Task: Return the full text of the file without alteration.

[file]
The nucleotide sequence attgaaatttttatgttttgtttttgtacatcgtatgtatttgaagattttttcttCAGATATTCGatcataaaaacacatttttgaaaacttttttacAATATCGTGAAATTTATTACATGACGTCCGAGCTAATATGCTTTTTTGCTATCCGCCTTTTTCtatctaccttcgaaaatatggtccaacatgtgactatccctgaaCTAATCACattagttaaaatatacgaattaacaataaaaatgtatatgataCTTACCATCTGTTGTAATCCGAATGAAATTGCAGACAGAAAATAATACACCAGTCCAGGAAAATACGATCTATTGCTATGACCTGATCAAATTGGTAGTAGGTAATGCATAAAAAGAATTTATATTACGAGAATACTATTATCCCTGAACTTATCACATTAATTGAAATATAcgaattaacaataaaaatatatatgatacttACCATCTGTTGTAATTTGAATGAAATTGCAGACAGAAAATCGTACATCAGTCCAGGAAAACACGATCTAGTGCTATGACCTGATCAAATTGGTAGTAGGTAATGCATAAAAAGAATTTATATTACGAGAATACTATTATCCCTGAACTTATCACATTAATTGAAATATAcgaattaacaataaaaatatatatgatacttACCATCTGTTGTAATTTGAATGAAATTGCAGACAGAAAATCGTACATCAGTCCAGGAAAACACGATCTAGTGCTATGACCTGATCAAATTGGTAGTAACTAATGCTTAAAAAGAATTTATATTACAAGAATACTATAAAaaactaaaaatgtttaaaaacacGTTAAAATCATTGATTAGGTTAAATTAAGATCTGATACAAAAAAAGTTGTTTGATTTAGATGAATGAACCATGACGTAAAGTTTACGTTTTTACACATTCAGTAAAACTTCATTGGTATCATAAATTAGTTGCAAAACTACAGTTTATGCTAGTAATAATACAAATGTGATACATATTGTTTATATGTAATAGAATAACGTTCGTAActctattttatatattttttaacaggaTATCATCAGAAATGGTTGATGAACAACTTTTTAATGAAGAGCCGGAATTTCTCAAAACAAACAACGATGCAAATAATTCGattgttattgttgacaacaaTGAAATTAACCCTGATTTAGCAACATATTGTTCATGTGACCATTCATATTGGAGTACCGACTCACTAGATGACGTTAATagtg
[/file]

The nucleotide sequence attgaaatttttatgttttgtttttgtacatcgtatgtatttgaagattttttcttCAGATATTCGatcataaaaacacatttttgaaaacttttttacAATATCGTGAAATTTATTACATGACGTCCGAGCTAATATGCTTTTTTGCTATCCGCCTTTTTCtatctaccttcgaaaatatggtccaacatgtgactatccctgaaCTAATCACattagttaaaatatacgaattaacaataaaaatgtatatgataCTTACCATCTGTTGTAATCCGAATGAAATTGCAGACAGAAAATAATACACCAGTCCAGGAAAATACGATCTATTGCTATGACCTGATCAAATTGGTAGTAGGTAATGCATAAAAAGAATTTATATTACGAGAATACTATTATCCCTGAACTTATCACATTAATTGAAATATAcgaattaacaataaaaatatatatgatacttACCATCTGTTGTAATTTGAATGAAATTGCAGACAGAAAATCGTACATCAGTCCAGGAAAACACGATCTAGTGCTATGACCTGATCAAATTGGTAGTAGGTAATGCATAAAAAGAATTTATATTACGAGAATACTATTATCCCTGAACTTATCACATTAATTGAAATATAcgaattaacaataaaaatatatatgatacttACCATCTGTTGTAATTTGAATGAAATTGCAGACAGAAAATCGTACATCAGTCCAGGAAAACACGATCTAGTGCTATGACCTGATCAAATTGGTAGTAACTAATGCTTAAAAAGAATTTATATTACAAGAATACTATAAAaaactaaaaatgtttaaaaacacGTTAAAATCATTGATTAGGTTAAATTAAGATCTGATACAAAAAAAGTTGTTTGATTTAGATGAATGAACCATGACGTAAAGTTTACGTTTTTACACATTCAGTAAAACTTCATTGGTATCATAAATTAGTTGCAAAACTACAGTTTATGCTAGTAATAATACAAATGTGATACATATTGTTTATATGTAATAGAATAACGTTCGTAActctattttatatattttttaacaggaTATCATCAGAAATGGTTGATGAACAACTTTTTAATGAAGAGCCGGAATTTCTCAAAACAAACAACGATGCAAATAATTCGattgttattgttgacaacaaTGAAATTAACCCTGATTTAGCAACATATTGTTCATGTGACCATTCATATTGGAGTACCGACTCACTAGATGACGTTAATagtg